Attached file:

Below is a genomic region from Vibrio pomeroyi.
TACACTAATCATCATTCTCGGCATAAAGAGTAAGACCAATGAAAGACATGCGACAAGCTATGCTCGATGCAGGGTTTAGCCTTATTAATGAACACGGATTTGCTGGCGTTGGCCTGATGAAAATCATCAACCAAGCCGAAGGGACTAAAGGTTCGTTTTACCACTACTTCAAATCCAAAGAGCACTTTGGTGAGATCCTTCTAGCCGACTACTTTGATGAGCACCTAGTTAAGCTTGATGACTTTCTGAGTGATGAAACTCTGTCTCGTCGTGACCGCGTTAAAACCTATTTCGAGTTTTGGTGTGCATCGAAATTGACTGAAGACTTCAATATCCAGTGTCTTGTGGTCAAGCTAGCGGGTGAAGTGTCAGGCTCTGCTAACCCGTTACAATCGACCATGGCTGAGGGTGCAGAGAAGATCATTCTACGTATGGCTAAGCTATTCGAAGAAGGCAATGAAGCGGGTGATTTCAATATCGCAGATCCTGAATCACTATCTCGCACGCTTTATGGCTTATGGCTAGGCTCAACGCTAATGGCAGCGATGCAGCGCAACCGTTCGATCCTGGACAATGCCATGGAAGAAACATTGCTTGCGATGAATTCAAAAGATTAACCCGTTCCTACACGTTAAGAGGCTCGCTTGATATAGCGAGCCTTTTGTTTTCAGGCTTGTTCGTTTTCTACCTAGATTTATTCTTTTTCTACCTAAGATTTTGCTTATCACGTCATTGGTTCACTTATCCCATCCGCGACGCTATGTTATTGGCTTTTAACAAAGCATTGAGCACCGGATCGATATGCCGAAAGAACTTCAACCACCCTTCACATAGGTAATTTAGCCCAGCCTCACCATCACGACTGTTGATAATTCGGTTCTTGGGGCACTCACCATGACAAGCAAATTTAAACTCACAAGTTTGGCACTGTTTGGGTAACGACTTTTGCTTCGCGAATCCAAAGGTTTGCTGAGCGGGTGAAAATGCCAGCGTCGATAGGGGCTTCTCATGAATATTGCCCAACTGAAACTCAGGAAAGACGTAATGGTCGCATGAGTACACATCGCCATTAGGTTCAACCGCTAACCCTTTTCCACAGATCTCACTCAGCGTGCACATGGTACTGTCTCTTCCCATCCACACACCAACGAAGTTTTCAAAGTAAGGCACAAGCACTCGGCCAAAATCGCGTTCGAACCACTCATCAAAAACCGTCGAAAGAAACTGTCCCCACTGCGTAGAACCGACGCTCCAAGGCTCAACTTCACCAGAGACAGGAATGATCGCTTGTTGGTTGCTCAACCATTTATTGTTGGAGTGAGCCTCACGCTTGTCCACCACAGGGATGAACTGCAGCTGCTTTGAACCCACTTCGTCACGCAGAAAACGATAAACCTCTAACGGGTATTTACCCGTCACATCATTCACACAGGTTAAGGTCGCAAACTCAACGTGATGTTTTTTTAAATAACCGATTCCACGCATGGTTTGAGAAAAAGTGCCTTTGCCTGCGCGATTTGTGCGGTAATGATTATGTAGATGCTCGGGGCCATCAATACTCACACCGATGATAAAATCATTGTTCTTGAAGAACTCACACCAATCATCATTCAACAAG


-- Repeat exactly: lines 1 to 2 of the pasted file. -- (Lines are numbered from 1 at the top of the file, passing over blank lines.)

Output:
Below is a genomic region from Vibrio pomeroyi.
TACACTAATCATCATTCTCGGCATAAAGAGTAAGACCAATGAAAGACATGCGACAAGCTATGCTCGATGCAGGGTTTAGCCTTATTAATGAACACGGATTTGCTGGCGTTGGCCTGATGAAAATCATCAACCAAGCCGAAGGGACTAAAGGTTCGTTTTACCACTACTTCAAATCCAAAGAGCACTTTGGTGAGATCCTTCTAGCCGACTACTTTGATGAGCACCTAGTTAAGCTTGATGACTTTCTGAGTGATGAAACTCTGTCTCGTCGTGACCGCGTTAAAACCTATTTCGAGTTTTGGTGTGCATCGAAATTGACTGAAGACTTCAATATCCAGTGTCTTGTGGTCAAGCTAGCGGGTGAAGTGTCAGGCTCTGCTAACCCGTTACAATCGACCATGGCTGAGGGTGCAGAGAAGATCATTCTACGTATGGCTAAGCTATTCGAAGAAGGCAATGAAGCGGGTGATTTCAATATCGCAGATCCTGAATCACTATCTCGCACGCTTTATGGCTTATGGCTAGGCTCAACGCTAATGGCAGCGATGCAGCGCAACCGTTCGATCCTGGACAATGCCATGGAAGAAACATTGCTTGCGATGAATTCAAAAGATTAACCCGTTCCTACACGTTAAGAGGCTCGCTTGATATAGCGAGCCTTTTGTTTTCAGGCTTGTTCGTTTTCTACCTAGATTTATTCTTTTTCTACCTAAGATTTTGCTTATCACGTCATTGGTTCACTTATCCCATCCGCGACGCTATGTTATTGGCTTTTAACAAAGCATTGAGCACCGGATCGATATGCCGAAAGAACTTCAACCACCCTTCACATAGGTAATTTAGCCCAGCCTCACCATCACGACTGTTGATAATTCGGTTCTTGGGGCACTCACCATGACAAGCAAATTTAAACTCACAAGTTTGGCACTGTTTGGGTAACGACTTTTGCTTCGCGAATCCAAAGGTTTGCTGAGCGGGTGAAAATGCCAGCGTCGATAGGGGCTTCTCATGAATATTGCCCAACTGAAACTCAGGAAAGACGTAATGGTCGCATGAGTACACATCGCCATTAGGTTCAACCGCTAACCCTTTTCCACAGATCTCACTCAGCGTGCACATGGTACTGTCTCTTCCCATCCACACACCAACGAAGTTTTCAAAGTAAGGCACAAGCACTCGGCCAAAATCGCGTTCGAACCACTCATCAAAAACCGTCGAAAGAAACTGTCCCCACTGCGTAGAACCGACGCTCCAAGGCTCAACTTCACCAGAGACAGGAATGATCGCTTGTTGGTTGCTCAACCATTTATTGTTGGAGTGAGCCTCACGCTTGTCCACCACAGGGATGAACTGCAGCTGCTTTGAACCCACTTCGTCACGCAGAAAACGATAAACCTCTAACGGGTATTTACCCGTCACATCATTCACACAGGTTAAGGTCGCAAACTCAACGTGATGTTTTTTTAAATAACCGATTCCACGCATGGTTTGAGAAAAAGTGCCTTTGCCTGCGCGATTTGTGCGGTAATGATTATGTAGATGCTCGGGGCCATCAATACTCACACCGATGATAAAATCATTGTTCTTGAAGAACTCACACCAATCATCATTCAACAAG